Attempting to get better.

I’ve started to realize that there are some things you can’t change, but many things you can. Yes I can change my outlook on life (however hard it might be it is possible), my attitudes, my willingness to try things, but I can’t change the fact that my brain doesn’t have enough serotonin. Ever since I was diagnosed with depression my boyfriend has seen it as a physical illness, everything is due to an imbalance of chemicals in my brain. However I’m not sure it’s as straightforward as that. I’m not advocating the other extreme either, that it is all ‘in the mind’ and if you sit quietly and think about things eventually you will emerge all better. It’s not something you can ‘just get over’ as some ignorant people appear to believe. It seems to be more a mixture of all three of these positions, at least that’s what I’m finding. Partly it is about getting up off the sofa and actively trying to make myself and my life better. However just that alone is not only extremely challenging, but also doesn’t completely solve the problem. Similarly, just taking antidepressants, which essentially increase serotonin levels in the brain, isn’t enough to help. It is more complex than someone with diabetes injecting themselves with insulin. To recover from a mental illness like depression it requires a physical level of effort, taking medication to improve the production and uptake of serotonin in the brain, it requires effort and willingness to get better and get yourself out of the rut you’re stuck in, and a psychological level of understanding of what is causing the problems and how you can overcome them and think more positively.

So what can I do? Well firstly I can do more than sit here writing about it, although I want to increase awareness I need to help myself too! Of course visiting the doctor. But they tend to palm one off with a course of antidepressants and maybe an offer of a place on a waiting list that is 6 months long for some counseling. And when they don’t work what happens? You get offered a different type of antidepressant and told to come back in three months. So it seems one needs to take it into our own hands, and actively try to help ourselves. Like anything, it helps to start with baby steps. Try just cooking dinner one day, or walking to the shop rather than driving. Then gradually bring they up to saying yes to social events, however much you might not want to. Depression is often a lonely illness. It makes you feel entirely isolated from everyone and everything. It makes you want to crawl under your duvet and never get out. But the trouble is, if you stop doing things with your friends eventually they will stop asking you, and you will feel more lonely. That’s one of the problems with depression, it throws you into a vicious cycle which is extremely difficult to break free from. But it is possible to do so. Even if it’s just going out for coffee or a quick walk with the dog, every step matters. This is why I don’t see it solely as a physical illness as my boyfriend does, because there are so many things that I can do to help myself, and yes, I have days where I don’t want to do anything, but on the days where I can manage a short run or a coffee with a friend, it reminds me that I can get better. I can’t help that I don’t have enough serotonin in my brain, but I can choose how I act and what I choose to do to help myself. I’m not saying that it’s anyone’s fault that they get a mental health problem, however much it may feel like it when you’re in the depths of anxiety and depression, but there are ways we can help ourselves. It’s not a ‘just get over it’ response, but a mixture solution, using medication, talking therapies and our own minds, which are more powerful than we might think. And I’m going to be honest, it’s nowhere near as easy as writing this, believe me, but baby steps is the best way forward.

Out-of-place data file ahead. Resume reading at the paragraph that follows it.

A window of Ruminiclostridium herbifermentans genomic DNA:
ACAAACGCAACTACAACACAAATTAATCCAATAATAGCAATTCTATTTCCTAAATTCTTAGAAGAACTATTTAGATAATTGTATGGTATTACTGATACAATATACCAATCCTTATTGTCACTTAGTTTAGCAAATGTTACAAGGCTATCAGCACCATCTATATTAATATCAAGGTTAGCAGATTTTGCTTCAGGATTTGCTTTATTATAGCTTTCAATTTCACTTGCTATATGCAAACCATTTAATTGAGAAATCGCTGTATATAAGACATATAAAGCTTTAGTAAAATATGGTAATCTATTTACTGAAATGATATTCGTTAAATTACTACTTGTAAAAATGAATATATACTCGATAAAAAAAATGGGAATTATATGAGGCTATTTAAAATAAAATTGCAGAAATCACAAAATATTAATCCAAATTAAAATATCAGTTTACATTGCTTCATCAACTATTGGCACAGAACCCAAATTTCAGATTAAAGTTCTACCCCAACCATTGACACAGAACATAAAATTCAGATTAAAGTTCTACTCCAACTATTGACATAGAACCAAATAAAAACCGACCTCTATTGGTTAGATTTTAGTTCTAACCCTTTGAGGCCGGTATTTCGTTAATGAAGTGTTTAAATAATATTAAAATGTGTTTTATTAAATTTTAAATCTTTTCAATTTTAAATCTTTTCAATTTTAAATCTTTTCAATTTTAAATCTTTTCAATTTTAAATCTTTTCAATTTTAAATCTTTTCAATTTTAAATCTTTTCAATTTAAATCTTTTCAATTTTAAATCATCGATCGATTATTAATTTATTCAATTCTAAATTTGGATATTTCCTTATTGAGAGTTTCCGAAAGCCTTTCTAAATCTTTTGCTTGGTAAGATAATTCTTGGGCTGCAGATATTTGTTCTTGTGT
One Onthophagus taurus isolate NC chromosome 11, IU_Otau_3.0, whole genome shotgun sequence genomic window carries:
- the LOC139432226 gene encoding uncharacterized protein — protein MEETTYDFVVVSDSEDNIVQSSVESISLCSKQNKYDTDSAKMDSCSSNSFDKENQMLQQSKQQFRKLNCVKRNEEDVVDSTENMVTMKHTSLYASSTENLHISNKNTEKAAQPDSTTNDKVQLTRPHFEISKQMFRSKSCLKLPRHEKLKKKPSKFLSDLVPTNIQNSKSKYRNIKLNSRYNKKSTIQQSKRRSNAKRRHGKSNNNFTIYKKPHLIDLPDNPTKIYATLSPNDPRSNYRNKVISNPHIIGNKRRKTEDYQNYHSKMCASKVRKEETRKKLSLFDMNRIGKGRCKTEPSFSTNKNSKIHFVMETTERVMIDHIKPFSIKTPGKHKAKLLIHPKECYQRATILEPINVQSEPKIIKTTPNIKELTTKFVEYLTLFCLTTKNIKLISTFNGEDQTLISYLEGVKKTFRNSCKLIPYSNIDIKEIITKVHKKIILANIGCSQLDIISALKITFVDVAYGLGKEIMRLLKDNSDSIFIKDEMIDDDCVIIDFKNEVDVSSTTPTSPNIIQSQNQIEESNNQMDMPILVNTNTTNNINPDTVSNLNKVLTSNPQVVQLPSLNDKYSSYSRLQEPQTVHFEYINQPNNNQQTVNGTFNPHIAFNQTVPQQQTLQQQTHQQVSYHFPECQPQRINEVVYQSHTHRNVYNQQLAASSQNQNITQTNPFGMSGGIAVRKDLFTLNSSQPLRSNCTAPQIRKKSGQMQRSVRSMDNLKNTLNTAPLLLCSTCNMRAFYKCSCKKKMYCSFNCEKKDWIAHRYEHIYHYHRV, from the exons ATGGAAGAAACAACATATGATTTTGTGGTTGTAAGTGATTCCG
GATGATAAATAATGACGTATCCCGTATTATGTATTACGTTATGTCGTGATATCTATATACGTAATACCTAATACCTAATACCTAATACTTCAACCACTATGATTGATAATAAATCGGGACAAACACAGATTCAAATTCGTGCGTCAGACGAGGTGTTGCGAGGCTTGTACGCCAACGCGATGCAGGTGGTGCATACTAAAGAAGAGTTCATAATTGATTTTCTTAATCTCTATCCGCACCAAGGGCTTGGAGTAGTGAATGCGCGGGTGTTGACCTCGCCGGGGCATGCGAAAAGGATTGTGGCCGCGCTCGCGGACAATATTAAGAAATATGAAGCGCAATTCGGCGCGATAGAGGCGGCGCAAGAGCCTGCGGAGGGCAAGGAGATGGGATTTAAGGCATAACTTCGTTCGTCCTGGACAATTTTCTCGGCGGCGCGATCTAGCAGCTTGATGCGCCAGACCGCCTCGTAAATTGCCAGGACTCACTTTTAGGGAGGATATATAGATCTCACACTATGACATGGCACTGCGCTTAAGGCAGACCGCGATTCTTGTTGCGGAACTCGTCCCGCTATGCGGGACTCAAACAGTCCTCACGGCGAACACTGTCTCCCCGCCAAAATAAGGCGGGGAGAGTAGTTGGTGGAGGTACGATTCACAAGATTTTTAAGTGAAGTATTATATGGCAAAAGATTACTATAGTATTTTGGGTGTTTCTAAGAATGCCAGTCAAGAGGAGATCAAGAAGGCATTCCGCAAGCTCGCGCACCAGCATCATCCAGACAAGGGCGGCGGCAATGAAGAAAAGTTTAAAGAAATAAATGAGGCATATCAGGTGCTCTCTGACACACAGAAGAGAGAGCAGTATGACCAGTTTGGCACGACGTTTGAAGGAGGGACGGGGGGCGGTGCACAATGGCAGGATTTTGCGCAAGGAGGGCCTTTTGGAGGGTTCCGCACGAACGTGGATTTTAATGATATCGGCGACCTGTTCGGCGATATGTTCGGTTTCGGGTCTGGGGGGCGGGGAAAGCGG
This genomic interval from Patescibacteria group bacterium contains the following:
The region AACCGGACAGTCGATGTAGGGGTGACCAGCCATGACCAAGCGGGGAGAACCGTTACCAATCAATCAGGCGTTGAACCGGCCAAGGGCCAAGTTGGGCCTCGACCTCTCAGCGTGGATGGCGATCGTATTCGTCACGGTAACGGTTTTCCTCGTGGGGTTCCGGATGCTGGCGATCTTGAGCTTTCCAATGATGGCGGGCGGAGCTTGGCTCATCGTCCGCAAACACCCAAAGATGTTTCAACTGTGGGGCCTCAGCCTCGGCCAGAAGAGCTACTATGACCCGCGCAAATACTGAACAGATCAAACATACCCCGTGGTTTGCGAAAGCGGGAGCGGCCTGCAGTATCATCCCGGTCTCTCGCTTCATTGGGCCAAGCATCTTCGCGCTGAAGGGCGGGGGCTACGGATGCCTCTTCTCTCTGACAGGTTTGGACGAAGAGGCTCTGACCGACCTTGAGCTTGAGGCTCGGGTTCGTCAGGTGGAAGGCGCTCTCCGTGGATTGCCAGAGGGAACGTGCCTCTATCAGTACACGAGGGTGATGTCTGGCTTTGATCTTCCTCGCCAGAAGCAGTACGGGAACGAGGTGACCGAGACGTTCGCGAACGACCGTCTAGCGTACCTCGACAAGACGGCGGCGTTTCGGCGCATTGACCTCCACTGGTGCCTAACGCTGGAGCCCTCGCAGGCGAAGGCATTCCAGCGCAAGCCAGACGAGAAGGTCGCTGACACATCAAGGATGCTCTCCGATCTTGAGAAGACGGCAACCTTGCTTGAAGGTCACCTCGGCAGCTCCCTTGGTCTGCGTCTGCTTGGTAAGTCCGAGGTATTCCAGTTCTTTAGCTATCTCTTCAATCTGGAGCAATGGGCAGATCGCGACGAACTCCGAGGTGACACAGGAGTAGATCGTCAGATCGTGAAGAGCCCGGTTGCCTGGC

Advertisements